India’s cooling demand is estimated to increase eight-fold from 2018 to 2038; space cooling represents a large proportion of this demand (57 per cent in 2018 and 74 per cent in 2038). Two major factors are contributing to this increase: (1) increasing average air temperatures and more frequent occurrence of extreme heat events and (2) rapid growth in India’s building sector. Average air temperatures have increased by 0.610C per 100 years with a significant increase in maximum temperature of 10C per 100 years. In
addition, extreme heatwaves have become more frequent in the past decade, leading to increased adoption of active cooling system.

The rapid expansion of India’s building sector will add more than two billion m2 of residential and commercial floor area to the country’s building stock in the next two decades (2018 to 2038). Air conditioning use may rise from 8 per cent to 40 per cent in residential buildings and from 26 per cent to 54 per cent in commercial buildings, increasing space cooling demand by 11-fold. This provides an opportunity to increase the share of innovative, low carbon cooling technologies in India’s cooling supply mix, which is currently dominated by vapour-compression-based cooling solutions such as RACs (42 per cent). These systems are major contributors to increasing peak electricity
demand and associated direct and indirect GHG emissions, leading to global warming. Heat generated by air-cooled condensers also warms local air and contributes to the urban heat island effect.

The government of India has developed the Indian Cooling Action Plan (ICAP) as a transitional driver toward sustainable cooling solutions. This emphasizes a reduction in cooling energy demand by 25-40 per cent and refrigerant demand by 25-30 per cent by 2037-2038 from the baseline value in 2017 2018. India is also a signatory to the Paris Agreement and has pledged to reduce the emission intensity of its GDP by 33-35 per cent by 2030 in its NDC.5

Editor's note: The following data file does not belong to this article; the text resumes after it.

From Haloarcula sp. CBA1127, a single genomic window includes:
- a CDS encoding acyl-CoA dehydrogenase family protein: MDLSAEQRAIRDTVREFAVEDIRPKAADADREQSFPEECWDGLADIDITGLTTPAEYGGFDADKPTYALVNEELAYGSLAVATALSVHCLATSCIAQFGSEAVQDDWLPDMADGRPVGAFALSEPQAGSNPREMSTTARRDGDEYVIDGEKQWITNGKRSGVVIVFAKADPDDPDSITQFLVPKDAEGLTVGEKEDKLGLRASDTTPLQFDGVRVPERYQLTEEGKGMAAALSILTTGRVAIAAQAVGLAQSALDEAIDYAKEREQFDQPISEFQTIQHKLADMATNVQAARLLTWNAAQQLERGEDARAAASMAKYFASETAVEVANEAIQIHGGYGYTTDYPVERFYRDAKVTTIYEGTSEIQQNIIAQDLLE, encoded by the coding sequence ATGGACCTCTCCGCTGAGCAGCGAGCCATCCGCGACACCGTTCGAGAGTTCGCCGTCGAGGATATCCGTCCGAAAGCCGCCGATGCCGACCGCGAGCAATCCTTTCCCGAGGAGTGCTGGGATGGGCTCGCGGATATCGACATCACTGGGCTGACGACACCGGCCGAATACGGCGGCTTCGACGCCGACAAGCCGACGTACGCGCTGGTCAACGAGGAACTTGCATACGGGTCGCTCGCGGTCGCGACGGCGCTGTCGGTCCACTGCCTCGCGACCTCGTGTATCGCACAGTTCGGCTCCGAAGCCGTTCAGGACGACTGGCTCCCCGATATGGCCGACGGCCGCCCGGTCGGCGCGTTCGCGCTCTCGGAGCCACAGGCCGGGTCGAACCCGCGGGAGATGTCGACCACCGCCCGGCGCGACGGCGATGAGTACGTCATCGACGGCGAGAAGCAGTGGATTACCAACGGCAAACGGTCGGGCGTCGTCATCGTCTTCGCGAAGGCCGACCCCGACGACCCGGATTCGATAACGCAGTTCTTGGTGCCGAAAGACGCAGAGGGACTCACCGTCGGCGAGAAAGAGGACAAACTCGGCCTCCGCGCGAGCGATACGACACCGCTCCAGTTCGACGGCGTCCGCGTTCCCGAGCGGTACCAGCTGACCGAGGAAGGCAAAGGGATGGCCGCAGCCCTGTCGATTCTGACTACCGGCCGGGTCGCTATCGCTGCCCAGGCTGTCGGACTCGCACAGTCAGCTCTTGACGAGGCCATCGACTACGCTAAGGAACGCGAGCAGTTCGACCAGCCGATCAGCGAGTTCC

In order to meet the increasing cooling demand and maintain its commitment to sustainable growth, India must promote low carbon cooling solutions as an alternative to conventional vapour compression-based cooling systems. These
solutions would provide acceptable thermal comfort with significantly lower energy and refrigerant requirements, and consequently reduce GHG emissions.

Although many low carbon cooling solutions have emerged in the Indian market over time, their penetration into the cooling supply mix has been notably low. Providing the necessary traction for these technologies requires understanding the reasons behind their slow adoption thus far, from the perspectives of technology providers, designers and end users. This report reviewed the status of the low carbon cooling ecosystem in India, focusing on SMEs and start-ups, to better understand:
• Low carbon cooling technologies currently available in India and their
penetration in India’s cooling supply mix;
• Their growth drivers and opportunities;
• Role of SMEs in the low carbon cooling segment;
• Challenges faced by actors within this ecosystem and their views on the nature and intensity of efforts required to expand this segment.

It also describes technologies currently in the prototype, pilot or early commercialization stage outside India with the potential to spread into the Indian market. The report first discusses growth in the building sector and the consequent increase in cooling demand, then describes issues with the vapour-compression-based coolingsolutions dominant in the current cooling supply mix. Next, it discusses the need for low carbon cooling solutions to ensure India’s commitment to sustainable growth and considers the low carbon cooling ecosystem, its key players, and the pivotal role of SMEs and start-ups.

Leave a Reply